Kuruvathi – The Memorial of King Someshvara


Introduction – Kuruvathi, also referred as Kuruvatti, is a village in Bellary district of Karnataka. It is located on the bank of Tungabhadra river. the village is famous for its Mallikarjuna Temple and annual cattle trade fair held during February-March every year.

The earliest antiquity of the town can be traced back to the Western Chalukya rulers whose inscriptions are found in and around the village. The earliest inscription is dated 1087 CE which falls under the reign of the Chalukya king Vikramaditya VI.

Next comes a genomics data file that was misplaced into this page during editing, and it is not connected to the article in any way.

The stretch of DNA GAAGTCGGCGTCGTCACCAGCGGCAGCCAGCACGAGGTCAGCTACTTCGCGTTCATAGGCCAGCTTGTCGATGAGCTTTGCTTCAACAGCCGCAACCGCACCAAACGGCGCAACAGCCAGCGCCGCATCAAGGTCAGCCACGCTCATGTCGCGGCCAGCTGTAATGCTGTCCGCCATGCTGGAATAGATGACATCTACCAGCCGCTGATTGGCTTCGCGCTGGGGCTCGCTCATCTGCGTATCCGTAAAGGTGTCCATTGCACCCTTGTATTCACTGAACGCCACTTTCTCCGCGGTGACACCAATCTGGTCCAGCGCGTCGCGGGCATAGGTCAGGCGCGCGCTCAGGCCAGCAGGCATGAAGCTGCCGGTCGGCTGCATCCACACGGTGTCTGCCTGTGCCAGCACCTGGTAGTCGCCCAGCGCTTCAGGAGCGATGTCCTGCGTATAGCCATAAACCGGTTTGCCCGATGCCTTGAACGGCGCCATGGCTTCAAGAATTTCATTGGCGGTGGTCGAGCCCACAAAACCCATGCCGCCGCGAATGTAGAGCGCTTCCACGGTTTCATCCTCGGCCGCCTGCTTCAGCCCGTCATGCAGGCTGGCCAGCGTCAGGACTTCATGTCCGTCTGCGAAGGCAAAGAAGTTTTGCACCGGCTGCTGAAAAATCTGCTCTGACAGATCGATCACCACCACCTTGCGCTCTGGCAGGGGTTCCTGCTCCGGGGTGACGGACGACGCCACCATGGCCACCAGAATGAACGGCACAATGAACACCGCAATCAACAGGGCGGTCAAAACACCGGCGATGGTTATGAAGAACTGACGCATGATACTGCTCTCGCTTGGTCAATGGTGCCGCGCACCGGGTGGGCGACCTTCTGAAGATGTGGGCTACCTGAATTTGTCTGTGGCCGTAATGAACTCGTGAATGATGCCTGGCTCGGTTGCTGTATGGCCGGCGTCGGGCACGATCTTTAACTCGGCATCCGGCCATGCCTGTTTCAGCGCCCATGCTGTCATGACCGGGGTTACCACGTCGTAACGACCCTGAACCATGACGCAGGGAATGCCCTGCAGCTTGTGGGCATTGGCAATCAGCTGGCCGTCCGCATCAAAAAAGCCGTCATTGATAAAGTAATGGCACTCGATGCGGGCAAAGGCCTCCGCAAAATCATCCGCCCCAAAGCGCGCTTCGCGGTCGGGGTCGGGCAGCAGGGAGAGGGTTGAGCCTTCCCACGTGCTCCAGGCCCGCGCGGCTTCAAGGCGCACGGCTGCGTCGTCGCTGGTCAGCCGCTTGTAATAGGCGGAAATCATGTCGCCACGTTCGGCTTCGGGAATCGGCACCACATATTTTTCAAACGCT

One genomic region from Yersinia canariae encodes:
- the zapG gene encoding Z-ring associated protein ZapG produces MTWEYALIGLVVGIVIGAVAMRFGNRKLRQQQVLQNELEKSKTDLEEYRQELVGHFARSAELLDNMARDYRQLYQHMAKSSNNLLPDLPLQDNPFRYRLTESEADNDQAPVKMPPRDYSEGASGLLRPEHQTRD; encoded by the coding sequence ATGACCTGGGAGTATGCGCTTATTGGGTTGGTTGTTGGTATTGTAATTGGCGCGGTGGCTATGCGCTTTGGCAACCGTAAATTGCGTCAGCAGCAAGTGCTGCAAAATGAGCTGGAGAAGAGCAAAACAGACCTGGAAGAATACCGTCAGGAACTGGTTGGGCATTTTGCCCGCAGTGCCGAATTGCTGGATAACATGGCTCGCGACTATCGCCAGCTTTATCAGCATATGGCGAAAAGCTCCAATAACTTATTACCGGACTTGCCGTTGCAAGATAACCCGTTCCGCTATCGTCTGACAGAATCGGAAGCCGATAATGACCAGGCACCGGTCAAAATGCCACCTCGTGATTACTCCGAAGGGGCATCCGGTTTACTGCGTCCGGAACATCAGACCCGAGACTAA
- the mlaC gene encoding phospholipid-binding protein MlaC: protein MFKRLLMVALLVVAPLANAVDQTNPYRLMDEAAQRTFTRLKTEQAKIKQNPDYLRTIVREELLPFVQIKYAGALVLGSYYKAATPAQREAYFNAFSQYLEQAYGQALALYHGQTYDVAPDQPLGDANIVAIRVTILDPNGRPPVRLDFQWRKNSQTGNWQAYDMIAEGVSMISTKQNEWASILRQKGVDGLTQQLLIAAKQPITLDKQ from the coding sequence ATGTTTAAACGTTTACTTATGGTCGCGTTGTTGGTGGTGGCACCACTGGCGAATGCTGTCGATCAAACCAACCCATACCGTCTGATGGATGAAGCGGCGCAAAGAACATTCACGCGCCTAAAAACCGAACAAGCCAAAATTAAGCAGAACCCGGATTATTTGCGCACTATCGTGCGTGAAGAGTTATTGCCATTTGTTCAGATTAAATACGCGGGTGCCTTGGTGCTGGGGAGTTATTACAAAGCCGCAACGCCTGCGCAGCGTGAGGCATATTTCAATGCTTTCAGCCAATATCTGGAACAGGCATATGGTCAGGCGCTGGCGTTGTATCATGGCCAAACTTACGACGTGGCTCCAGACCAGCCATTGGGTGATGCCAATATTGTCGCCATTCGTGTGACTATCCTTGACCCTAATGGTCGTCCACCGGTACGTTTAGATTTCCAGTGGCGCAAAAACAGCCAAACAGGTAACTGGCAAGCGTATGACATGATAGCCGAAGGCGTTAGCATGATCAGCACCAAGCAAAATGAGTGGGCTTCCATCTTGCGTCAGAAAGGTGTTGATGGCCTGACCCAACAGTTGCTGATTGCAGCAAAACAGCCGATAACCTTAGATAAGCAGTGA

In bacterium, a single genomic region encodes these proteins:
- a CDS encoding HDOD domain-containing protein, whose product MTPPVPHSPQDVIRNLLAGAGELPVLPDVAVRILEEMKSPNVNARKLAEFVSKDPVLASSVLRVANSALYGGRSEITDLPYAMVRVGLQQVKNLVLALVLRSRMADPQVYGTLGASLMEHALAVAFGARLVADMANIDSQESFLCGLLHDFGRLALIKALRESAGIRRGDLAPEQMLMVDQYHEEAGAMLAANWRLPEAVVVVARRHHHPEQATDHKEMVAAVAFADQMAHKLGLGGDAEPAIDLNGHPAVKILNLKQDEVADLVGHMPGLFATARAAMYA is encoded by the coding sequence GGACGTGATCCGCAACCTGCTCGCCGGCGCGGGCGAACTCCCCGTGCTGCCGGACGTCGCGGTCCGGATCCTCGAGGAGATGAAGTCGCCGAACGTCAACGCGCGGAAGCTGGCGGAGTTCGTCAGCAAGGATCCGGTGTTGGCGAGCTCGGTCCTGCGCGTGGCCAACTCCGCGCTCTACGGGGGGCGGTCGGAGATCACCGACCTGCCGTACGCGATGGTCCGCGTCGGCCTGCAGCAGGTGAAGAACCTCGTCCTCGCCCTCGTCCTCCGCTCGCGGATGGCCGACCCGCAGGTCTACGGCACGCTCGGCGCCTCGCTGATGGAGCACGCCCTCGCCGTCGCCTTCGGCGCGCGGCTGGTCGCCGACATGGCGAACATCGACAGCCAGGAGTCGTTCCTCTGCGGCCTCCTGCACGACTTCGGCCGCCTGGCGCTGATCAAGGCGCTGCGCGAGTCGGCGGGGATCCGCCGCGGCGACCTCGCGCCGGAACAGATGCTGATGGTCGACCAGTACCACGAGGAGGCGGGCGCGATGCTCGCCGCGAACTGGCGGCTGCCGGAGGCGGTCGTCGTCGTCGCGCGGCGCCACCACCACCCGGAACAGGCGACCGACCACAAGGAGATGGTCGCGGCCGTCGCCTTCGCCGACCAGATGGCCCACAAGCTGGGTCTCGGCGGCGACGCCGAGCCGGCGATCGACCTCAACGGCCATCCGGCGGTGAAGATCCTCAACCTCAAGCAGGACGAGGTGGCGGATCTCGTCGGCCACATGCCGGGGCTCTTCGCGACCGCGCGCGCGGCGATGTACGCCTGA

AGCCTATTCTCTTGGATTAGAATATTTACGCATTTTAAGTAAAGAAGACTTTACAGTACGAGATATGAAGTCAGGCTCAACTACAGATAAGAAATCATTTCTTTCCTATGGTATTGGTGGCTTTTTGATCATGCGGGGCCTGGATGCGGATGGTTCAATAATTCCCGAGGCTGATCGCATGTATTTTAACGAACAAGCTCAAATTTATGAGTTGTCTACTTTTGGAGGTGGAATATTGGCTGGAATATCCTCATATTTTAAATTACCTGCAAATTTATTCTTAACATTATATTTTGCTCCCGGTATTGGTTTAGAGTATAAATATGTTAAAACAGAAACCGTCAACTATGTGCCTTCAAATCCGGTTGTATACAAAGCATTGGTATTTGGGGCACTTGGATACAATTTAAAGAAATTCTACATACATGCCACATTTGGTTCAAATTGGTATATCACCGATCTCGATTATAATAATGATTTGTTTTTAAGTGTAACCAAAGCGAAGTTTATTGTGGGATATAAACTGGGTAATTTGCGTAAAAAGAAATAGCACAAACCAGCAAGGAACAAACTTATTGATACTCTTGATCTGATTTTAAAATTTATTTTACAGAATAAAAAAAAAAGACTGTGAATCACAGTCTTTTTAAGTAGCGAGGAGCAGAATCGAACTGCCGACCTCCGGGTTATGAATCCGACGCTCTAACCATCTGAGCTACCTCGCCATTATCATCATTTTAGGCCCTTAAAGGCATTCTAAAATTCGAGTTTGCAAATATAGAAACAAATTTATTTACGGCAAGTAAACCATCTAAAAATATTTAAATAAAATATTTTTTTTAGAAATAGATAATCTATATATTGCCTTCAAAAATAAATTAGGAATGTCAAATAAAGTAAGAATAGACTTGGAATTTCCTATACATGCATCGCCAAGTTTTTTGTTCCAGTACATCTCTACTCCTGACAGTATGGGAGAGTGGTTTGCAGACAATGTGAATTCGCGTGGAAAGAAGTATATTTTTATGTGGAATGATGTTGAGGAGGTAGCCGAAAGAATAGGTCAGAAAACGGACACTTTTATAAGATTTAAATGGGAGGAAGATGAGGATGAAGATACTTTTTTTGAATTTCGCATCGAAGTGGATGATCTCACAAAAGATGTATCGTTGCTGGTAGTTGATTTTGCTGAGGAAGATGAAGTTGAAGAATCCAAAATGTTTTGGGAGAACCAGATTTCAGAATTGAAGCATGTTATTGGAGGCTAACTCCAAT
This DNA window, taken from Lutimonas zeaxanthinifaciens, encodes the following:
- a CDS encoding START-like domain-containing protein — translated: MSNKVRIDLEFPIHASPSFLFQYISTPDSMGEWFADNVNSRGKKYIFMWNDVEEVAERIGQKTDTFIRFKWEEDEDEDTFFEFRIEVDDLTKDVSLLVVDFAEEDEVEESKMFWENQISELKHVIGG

During the Western Chalukya period, the town was made famous by king Someshvara I. An inscription an Balligavi mentions that on 29th March 1068 CE, king Someshvara I performed the rites of supreme yoga and in the Tungabhadra at Kuruvatti, the master of the world Ahvamalla ascended to heaven. A reference of this is also found in the Vikramankadeva-charita of Bilhana, which mentions that the king, being attacked by a malignant fever for which no remedies were found to be of any avail, went to Tungabhadra, and there, after bathing and meditating on Shiva, walked into the river until its waters reached his throat, and so ended his own life.